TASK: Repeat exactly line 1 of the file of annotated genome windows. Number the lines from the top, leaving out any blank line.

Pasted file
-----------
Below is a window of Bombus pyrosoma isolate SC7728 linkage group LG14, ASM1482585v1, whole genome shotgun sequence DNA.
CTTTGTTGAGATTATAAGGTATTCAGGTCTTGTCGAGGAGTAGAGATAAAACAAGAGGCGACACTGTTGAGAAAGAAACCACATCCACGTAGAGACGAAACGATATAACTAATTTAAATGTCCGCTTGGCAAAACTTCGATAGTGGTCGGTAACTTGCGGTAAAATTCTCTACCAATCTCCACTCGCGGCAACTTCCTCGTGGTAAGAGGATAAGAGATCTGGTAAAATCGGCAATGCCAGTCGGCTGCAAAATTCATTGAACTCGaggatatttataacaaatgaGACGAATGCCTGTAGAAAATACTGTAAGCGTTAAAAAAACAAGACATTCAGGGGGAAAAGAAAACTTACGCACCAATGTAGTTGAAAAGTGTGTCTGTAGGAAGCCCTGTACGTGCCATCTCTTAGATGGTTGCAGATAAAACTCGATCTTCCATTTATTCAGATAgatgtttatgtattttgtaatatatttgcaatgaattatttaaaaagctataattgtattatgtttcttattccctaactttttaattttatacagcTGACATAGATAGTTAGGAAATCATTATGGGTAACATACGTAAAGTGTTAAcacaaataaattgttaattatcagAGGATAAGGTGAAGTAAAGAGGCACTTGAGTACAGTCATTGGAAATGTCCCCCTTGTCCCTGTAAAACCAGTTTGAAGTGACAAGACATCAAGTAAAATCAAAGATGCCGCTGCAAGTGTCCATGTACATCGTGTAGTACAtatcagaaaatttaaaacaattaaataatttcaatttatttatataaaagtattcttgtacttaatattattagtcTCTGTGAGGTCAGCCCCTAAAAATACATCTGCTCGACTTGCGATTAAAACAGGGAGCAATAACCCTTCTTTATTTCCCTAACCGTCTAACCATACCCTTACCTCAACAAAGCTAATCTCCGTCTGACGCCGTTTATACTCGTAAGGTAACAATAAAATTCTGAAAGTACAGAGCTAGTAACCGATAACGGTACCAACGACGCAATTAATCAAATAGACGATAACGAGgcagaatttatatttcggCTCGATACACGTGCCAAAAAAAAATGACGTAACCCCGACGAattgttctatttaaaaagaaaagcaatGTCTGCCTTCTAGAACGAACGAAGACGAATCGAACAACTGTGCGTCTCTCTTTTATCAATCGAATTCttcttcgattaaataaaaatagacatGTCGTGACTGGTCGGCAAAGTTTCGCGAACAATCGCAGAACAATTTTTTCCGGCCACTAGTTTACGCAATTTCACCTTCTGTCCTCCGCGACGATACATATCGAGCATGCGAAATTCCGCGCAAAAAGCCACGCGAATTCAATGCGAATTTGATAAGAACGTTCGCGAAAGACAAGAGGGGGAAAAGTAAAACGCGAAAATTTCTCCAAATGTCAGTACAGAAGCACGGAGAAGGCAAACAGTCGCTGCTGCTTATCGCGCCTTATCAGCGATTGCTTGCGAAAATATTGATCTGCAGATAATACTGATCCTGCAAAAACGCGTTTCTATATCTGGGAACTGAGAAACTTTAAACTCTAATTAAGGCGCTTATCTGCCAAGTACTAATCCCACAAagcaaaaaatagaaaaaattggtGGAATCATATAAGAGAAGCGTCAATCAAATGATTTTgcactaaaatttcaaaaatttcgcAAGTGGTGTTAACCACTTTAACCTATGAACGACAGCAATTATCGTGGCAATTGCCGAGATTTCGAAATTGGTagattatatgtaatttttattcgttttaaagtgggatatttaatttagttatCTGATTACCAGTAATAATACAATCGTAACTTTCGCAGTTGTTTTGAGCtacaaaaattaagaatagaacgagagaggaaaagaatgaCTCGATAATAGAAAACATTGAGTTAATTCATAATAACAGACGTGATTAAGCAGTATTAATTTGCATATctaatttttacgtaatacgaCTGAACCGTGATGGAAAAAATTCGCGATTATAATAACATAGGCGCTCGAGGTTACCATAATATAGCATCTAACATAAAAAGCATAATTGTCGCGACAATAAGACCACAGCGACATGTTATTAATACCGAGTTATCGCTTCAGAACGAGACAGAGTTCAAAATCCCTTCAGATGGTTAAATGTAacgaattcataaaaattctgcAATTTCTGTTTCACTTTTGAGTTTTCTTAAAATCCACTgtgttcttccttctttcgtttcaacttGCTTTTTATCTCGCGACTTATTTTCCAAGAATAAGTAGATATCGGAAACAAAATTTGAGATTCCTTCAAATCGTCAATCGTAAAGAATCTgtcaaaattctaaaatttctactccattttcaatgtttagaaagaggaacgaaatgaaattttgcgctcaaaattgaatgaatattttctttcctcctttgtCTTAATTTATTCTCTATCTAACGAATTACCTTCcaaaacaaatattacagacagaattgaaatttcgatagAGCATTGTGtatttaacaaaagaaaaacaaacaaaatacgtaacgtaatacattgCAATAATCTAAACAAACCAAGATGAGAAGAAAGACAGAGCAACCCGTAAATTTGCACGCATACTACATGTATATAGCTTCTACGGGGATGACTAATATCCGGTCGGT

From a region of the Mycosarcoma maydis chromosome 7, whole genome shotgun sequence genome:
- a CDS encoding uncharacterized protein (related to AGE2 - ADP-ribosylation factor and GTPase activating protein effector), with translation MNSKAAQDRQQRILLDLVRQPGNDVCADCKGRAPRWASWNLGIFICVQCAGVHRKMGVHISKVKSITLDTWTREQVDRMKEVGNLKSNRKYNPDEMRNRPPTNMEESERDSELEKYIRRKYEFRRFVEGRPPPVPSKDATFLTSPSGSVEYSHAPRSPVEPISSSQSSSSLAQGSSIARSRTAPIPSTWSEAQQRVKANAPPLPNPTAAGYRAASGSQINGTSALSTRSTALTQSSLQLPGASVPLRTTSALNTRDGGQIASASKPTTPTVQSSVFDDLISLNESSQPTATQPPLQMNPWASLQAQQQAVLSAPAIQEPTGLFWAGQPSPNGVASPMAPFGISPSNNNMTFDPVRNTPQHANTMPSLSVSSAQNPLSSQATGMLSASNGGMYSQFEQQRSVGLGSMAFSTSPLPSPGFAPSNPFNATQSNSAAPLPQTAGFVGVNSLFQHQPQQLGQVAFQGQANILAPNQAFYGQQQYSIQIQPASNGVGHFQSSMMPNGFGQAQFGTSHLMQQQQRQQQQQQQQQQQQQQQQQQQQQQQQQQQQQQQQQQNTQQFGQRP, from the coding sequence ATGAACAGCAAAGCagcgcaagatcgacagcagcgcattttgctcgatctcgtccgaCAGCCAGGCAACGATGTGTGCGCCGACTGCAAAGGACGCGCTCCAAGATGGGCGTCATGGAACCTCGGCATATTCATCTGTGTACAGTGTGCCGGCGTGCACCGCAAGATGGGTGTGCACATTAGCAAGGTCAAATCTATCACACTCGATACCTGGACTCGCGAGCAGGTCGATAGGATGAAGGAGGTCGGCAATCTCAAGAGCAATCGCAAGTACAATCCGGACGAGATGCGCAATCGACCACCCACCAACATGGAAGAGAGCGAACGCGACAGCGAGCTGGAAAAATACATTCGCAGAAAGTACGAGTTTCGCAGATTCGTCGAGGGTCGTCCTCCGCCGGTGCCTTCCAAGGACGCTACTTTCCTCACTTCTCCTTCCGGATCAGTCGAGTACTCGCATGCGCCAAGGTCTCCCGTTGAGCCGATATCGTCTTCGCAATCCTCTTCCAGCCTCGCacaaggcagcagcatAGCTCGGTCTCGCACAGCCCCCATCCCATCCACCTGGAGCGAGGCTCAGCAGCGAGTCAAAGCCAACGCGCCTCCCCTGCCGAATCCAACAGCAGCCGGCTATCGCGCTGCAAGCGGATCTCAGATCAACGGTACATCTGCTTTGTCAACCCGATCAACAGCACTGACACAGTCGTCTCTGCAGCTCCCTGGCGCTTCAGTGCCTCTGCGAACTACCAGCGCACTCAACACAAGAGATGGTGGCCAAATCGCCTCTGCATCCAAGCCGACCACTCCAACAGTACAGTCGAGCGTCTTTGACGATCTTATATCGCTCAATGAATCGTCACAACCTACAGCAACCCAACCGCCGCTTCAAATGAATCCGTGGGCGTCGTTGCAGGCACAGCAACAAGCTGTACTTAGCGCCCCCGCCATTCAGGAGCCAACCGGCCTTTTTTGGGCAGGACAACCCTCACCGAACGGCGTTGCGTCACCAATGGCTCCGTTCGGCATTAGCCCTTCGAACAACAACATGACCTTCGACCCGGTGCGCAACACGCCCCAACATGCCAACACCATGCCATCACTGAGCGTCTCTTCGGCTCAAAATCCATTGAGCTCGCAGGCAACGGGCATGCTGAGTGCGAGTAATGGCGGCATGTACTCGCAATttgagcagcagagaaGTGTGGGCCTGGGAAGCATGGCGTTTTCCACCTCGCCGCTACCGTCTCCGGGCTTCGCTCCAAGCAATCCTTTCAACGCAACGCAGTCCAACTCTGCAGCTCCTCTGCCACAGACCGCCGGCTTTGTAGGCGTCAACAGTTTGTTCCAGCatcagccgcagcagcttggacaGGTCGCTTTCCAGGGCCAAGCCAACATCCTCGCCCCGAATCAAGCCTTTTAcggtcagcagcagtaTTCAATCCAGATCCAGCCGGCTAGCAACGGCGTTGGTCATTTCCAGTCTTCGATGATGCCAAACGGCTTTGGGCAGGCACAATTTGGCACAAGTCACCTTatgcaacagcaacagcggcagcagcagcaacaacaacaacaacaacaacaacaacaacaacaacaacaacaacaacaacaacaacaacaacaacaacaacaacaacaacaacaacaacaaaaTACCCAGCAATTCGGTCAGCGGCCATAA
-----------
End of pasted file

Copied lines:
Below is a window of Bombus pyrosoma isolate SC7728 linkage group LG14, ASM1482585v1, whole genome shotgun sequence DNA.